Thursday, September 8, 2011

Howard Marks - What's Behind This Downturn?

Always interesting to read the guy.
Don't think I have much to add, but I'd like to quote his last paragraphs and highlight the part where he says the past few decades were above normal and not necessarily standard. I agree with that 100%. The now-famous New Normal is actually the 'average historical normal', that us, younger fellas, didn't live through or remember of.

Rather than end there, as I originally thought I would, I want to add a little about the longer-term future. I could prepare the way by repeating my standard confession that I’m given more to worrying than to enthusing, but you already know that.

What I want to say is this: the worries concerning the U.S. economic outlook enumerated on pages six (bottom) and seven are not limited to the current short-term cycle. I touched on most of them in “What Worries Me” (August 2008), “The Long View” (January 2009) and “Tell Me I’m Wrong” (January 2010), and my view of their importance hasn’t changed. I think they’re likely to influence the environment for years.

I feel today’s distribution of possible futures is shifted to the left – that is, generally less attractive – relative to the distribution that governed the late twentieth century. The picture in the U.S. is less positive today in terms of consumer-led growth and the super charging impact of increased credit use, competitiveness and job creation, and the government’s fiscal situation (and thus its ability to stimulate the economy).

I think we benefited greatly in that earlier period from the luck of the draw. Things went about as well as they could have for the economy (despite sluggish income growth). Inflation was very much under control, and we benefited from steadily declining interest rates. We were even lucky enough to see the collapse of our great enemy, the USSR, and to live in a world that was generally at peace.

It was a period in which the markets benefited from positive developments and over overwhelmingly bullish attitudes. As my partner David Kirchheimer points out, the favorable underlying trends constituted a rising tide in the Buffett sense, meaning for along time we didn’t get a chance to see which borrowers, risk takers and financial innovators were swimming unclothed. The picture has become less alluring with the tides less favorable, and I expect only moderate improvement in that regard.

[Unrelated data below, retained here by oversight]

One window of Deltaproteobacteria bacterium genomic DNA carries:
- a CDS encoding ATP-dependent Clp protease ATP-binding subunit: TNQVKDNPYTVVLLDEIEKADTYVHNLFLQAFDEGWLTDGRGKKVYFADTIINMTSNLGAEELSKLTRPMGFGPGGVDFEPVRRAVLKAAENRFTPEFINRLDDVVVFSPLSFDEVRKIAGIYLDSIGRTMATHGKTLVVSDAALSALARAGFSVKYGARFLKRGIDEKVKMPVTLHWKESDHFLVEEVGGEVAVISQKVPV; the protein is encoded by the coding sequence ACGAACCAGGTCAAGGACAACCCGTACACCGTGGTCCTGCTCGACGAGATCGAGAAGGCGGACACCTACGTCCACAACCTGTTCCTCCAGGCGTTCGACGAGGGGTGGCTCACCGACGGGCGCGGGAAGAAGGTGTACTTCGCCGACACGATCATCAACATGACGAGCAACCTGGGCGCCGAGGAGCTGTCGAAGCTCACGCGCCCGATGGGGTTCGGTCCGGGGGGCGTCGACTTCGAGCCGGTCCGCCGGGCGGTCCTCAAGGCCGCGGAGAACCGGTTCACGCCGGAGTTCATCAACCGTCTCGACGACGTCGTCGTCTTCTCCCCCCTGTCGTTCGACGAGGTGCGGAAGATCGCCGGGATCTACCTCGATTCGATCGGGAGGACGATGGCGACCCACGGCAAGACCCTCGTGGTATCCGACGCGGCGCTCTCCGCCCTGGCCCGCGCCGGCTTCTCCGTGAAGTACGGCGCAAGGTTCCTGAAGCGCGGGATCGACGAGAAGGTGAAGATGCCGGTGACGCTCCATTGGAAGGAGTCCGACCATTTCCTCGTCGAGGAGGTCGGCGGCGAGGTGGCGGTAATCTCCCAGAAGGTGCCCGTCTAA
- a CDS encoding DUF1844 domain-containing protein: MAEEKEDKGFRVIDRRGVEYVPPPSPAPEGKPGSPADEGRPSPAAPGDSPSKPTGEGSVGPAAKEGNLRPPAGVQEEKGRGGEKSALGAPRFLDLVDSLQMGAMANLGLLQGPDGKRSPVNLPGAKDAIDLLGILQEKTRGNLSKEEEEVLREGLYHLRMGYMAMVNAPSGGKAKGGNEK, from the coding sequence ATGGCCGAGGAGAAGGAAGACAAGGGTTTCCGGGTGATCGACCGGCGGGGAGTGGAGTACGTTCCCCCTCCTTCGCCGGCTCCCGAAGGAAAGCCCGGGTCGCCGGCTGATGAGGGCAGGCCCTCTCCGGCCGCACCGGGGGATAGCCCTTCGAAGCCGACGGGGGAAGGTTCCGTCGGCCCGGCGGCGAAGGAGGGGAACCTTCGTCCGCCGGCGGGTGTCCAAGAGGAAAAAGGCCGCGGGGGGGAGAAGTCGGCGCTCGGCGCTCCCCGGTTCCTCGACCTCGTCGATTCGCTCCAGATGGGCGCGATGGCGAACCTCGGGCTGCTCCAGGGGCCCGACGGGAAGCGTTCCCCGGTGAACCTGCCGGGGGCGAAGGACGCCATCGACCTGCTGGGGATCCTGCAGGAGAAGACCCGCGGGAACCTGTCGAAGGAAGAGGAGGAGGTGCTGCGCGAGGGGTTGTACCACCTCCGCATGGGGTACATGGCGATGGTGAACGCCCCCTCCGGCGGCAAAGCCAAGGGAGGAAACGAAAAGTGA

David adds that “it took many years, trillions of dollars in credit extension, and countless well-intentioned but misguided policies to get us into this mess, so it’s likely that under the best of circumstances it will take many years for the economy – and standards of living – to reach a new equilibrium, and for the financial markets to acclimate to a ‘new normal’ of possibly lower returns without the artificial effect of record government stimulus.”

I feel the prosperity we enjoyed in the final decades of the twentieth century was considerably better than “normal,” and better than we’re likely to see up ahead. I’m not implying a world without growth or otherwise permanently negative. Just one without the prosperity, dynamism or positive feelings of past decades.
In addition, the newness of the macro picture and some of the problems – and the opacity of the solutions – certainly make it less clear in which direction we’ll go.

It’s my belief that things went better in the late twentieth century than we have reason to expect in the years ahead. We could get lucky again, of course, but it would be down right imprudent to make investments predicated on that assumption. Thus at Oaktree we’re making allowance for things that may go less well than they did in past periods. Cheapness provides a margin of safety today, but only so much.We’re moving forward, but cautiously.
Howard Marks on What's Behind the Downturn 09-07-11
*Disclaimer: charts and data are presented as I receive/see them. Sources are usually not checked for validation and my own calculations are of 'back of the envelope'-type. I am aware that some math that I do myself might be wrong and/or misleading to some extent. In financial markets the rate of change of economic data is often more important than the actual level and the perception of 'what is priced in' is more important than 'what is actually going to happen'. This is actually the way people pick entry and exit points. So... yes, sometimes you might say 'This guy is an idiot, this is way wrong!' with a high conviction, being right. Not to worry. Markets are made of expectations and the clash of conviction between its participants. Portfolio managers know that being an idiot is sometimes profitable and being smart is often a bad choice. It is all reality, sometimes good, sometimes bad. By the way: corrections to my analysis and intelligent debate is welcome. theintriguedtrader AT gmail do com

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